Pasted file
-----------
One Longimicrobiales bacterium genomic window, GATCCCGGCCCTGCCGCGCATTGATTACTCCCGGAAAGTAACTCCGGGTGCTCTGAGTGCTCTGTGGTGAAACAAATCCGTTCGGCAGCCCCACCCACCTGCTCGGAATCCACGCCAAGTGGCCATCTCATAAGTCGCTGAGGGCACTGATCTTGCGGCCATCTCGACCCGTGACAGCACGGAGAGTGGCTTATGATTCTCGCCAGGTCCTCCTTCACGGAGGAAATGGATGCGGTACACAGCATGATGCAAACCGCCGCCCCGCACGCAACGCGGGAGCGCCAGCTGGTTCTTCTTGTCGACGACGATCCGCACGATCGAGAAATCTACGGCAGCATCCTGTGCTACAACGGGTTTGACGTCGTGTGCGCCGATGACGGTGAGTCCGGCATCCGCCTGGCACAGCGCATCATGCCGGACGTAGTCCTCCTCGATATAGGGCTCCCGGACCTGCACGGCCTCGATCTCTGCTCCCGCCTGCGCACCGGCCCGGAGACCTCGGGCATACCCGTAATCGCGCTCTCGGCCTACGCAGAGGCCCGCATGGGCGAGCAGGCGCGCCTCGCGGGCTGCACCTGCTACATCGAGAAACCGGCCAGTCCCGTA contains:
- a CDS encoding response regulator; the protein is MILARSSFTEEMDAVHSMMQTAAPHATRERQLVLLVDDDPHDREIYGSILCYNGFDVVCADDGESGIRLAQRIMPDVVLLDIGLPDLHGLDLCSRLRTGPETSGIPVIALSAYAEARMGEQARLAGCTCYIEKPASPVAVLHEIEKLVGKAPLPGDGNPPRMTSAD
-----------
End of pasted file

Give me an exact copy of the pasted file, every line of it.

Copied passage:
One Longimicrobiales bacterium genomic window, GATCCCGGCCCTGCCGCGCATTGATTACTCCCGGAAAGTAACTCCGGGTGCTCTGAGTGCTCTGTGGTGAAACAAATCCGTTCGGCAGCCCCACCCACCTGCTCGGAATCCACGCCAAGTGGCCATCTCATAAGTCGCTGAGGGCACTGATCTTGCGGCCATCTCGACCCGTGACAGCACGGAGAGTGGCTTATGATTCTCGCCAGGTCCTCCTTCACGGAGGAAATGGATGCGGTACACAGCATGATGCAAACCGCCGCCCCGCACGCAACGCGGGAGCGCCAGCTGGTTCTTCTTGTCGACGACGATCCGCACGATCGAGAAATCTACGGCAGCATCCTGTGCTACAACGGGTTTGACGTCGTGTGCGCCGATGACGGTGAGTCCGGCATCCGCCTGGCACAGCGCATCATGCCGGACGTAGTCCTCCTCGATATAGGGCTCCCGGACCTGCACGGCCTCGATCTCTGCTCCCGCCTGCGCACCGGCCCGGAGACCTCGGGCATACCCGTAATCGCGCTCTCGGCCTACGCAGAGGCCCGCATGGGCGAGCAGGCGCGCCTCGCGGGCTGCACCTGCTACATCGAGAAACCGGCCAGTCCCGTA contains:
- a CDS encoding response regulator; the protein is MILARSSFTEEMDAVHSMMQTAAPHATRERQLVLLVDDDPHDREIYGSILCYNGFDVVCADDGESGIRLAQRIMPDVVLLDIGLPDLHGLDLCSRLRTGPETSGIPVIALSAYAEARMGEQARLAGCTCYIEKPASPVAVLHEIEKLVGKAPLPGDGNPPRMTSAD